Infoforum Shanghai 2018: China and Russia to Collaborate on New Digital Economy Technologies

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China and Russia have “great potential” for collaboration in the emerging global digital economy, according to Konstantin Noskov, the Russian Minister of Digital Development, Communications and Mass Media.

Speaking at the 9th Infoforum-China conference in Shanghai, he stated that “Today’s information and communications technologies (ICT) represent the basis of global economic growth that allows countries all over the world to ensure rapid development of their national economies. It is indisputable now that digitization of economy is impossible without an advanced, secure and stable ICT infrastructure. However, most software that is used by everybody is produced only by a few companies. This situation hampers health competition and introduction of promising ides, on the one hand. On the other hand, it cannot ensure the necessary level of information and network security.  It is especially important now to make joint efforts to de-monopolize the global software market. I think it is necessary to concentrate on developing competition and finding new solutions. In this regard, I would like to draw your attention to the positive dynamics of cooperation between Russia and China, the increasing number of joint ICT projects, as well as to a great potential for bilateral cooperation in digital economy.”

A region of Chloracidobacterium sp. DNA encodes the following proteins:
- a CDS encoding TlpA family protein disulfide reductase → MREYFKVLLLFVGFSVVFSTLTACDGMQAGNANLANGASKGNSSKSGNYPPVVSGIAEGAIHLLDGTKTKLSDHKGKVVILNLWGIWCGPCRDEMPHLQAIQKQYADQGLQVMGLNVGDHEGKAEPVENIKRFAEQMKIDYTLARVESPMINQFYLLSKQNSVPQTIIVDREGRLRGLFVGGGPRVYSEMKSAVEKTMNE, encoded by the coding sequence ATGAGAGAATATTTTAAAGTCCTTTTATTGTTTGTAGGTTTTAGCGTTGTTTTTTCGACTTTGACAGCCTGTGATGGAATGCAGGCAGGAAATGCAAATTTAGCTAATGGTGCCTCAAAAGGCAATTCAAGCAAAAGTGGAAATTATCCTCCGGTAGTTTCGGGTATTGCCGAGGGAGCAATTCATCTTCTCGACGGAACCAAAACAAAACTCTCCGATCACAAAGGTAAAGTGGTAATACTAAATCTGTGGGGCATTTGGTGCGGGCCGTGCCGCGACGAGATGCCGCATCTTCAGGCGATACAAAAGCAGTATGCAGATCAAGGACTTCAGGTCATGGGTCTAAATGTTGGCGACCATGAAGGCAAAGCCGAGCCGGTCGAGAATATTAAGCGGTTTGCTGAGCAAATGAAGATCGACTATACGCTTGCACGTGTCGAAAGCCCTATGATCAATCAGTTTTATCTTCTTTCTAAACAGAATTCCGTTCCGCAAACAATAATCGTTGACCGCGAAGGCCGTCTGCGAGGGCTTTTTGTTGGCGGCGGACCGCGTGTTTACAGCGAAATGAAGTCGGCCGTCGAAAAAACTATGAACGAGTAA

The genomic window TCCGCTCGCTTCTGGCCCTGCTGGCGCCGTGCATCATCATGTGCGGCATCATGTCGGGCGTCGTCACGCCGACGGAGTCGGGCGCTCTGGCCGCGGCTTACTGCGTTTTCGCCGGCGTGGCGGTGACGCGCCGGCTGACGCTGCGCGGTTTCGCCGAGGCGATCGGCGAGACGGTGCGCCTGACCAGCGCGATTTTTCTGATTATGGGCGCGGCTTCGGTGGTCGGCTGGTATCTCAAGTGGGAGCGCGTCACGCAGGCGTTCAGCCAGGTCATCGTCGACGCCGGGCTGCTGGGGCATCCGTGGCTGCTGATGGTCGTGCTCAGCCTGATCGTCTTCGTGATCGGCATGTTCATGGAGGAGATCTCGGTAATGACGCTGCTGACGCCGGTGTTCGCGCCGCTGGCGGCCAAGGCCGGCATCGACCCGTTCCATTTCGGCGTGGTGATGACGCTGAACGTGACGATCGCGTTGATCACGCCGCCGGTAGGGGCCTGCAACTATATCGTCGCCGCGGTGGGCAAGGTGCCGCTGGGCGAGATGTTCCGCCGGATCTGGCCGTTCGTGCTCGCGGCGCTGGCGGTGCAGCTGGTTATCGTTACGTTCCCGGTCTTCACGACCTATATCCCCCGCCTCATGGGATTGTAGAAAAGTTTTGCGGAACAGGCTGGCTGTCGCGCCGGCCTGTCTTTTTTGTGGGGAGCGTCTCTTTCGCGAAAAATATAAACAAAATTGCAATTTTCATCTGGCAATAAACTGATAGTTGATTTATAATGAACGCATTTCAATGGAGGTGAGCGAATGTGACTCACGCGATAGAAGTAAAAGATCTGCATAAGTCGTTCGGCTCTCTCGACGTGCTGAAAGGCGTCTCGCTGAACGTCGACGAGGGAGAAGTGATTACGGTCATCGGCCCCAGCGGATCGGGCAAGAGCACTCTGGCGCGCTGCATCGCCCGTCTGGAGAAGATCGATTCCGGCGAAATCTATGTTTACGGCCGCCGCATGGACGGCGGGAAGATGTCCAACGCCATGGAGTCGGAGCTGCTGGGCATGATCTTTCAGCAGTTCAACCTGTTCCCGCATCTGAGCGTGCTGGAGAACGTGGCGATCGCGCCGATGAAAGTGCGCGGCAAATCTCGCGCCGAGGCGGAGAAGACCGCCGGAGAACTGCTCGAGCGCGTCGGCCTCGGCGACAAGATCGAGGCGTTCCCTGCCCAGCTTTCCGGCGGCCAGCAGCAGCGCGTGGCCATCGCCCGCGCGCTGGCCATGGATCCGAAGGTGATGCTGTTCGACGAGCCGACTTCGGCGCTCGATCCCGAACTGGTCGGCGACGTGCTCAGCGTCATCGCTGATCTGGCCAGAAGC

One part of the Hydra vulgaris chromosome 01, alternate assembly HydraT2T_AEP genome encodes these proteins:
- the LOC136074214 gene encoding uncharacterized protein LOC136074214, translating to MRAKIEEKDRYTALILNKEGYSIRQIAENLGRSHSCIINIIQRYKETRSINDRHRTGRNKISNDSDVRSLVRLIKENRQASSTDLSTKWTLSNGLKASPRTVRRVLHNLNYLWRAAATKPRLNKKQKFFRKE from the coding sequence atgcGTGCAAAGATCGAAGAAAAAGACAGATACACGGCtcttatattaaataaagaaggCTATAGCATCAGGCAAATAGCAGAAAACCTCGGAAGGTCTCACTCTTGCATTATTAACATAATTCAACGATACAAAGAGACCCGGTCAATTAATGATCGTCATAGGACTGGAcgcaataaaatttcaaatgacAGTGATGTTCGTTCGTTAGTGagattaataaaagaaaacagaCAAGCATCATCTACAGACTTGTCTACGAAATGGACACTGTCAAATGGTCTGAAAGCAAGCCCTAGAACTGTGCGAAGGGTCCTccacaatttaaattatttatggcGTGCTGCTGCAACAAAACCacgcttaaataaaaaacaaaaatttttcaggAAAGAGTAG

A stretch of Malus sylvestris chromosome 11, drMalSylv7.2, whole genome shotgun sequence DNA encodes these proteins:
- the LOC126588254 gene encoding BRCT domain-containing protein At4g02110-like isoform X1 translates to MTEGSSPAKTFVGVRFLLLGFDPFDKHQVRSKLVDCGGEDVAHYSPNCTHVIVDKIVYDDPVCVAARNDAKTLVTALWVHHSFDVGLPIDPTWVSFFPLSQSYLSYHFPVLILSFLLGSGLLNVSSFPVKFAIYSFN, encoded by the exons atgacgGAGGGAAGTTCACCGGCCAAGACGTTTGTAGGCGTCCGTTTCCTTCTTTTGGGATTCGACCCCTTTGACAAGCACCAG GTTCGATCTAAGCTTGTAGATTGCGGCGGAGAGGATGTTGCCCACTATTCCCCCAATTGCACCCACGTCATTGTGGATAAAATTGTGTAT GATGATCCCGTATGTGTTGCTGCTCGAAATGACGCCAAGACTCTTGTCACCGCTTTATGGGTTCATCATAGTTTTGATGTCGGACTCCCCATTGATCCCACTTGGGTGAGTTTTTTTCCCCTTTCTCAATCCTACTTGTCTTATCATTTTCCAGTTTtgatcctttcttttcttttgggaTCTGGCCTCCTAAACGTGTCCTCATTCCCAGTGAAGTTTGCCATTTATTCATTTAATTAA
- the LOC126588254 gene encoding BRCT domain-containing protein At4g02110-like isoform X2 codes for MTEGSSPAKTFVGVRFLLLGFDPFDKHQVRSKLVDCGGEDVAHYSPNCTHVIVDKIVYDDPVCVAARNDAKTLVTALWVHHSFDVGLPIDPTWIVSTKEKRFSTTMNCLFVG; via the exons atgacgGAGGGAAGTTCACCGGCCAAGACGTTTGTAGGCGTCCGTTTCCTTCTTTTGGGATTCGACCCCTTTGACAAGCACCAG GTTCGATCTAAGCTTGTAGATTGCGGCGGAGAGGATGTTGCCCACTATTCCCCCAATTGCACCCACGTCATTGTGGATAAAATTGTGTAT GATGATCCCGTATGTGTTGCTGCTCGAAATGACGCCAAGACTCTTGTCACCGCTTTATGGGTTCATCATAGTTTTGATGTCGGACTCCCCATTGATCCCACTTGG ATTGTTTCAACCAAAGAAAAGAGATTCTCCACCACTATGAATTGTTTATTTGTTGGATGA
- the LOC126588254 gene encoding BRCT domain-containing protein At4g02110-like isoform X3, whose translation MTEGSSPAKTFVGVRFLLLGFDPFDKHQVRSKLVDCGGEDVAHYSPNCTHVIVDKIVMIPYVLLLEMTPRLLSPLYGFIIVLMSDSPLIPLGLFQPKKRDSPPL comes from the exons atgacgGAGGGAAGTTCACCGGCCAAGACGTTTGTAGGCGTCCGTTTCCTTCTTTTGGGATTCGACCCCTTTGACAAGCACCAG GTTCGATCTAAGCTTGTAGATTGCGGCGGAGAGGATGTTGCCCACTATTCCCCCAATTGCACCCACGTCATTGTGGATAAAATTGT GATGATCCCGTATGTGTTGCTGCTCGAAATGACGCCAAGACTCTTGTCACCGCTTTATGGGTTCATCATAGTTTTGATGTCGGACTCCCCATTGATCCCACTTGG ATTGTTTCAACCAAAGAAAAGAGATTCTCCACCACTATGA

The Infoforum-China platform was set up by both China and Russia to facilitate inter-state cooperation in such spheres as innovation and experience exchange in digital technologies and information security. The theme of this year’s event was “One Belt One Road: Cooperation in Digital Economy and Information Security” and was sponsored by the Cybersecurity Association of China, Cloud Security Alliance (Great China Region) and other professional associations and organizations of China. On the Russian side the Conference was supported by the Security Council of the Russian Federation, the Committee of the Russian State Duma for Security and Anti-Corruption, the Ministry of International Affairs and the Ministry of Telecom and Mass Communication.

Along with representatives of other Belt & Road nations, the conference discussions included:

  • Digital Economy: Global Risks and International Cooperation.
  • The Economic Belt of the new Silk Road. Russia, China, Asia: issues of Economic Integration and Cross-Border Cooperation.
  • E-Government, Sustainable Communication, Public E-services: Digital Transformation and Protection of the Information.
  • Digital City / Digital Region. Data Centers: Implantation and Security of Cloud Technologies, Big Data and Blockchain Technology.
  • Safe City and Situational Centers. Smart and Analytical Solutions for International Terrorism Counteraction.
  • Digital Solutions for the development of Transport Infrastructure and establishment of New Transport Routes. Issues of Information Security.
  • Finance in Digital Era: Information Security for Banking, Payment Systems and Trading Platforms.
  • Training directions for Information Security specialists.

Both China and Russia have invested significantly into digital technologies and in some areas are ahead of many countries in the EU. The implications of this are discussed in a report by Chris Devonshire-Ellis, entitled “Winners & Losers In The EU’s Digital Connectivity With China And The Belt & Road“.

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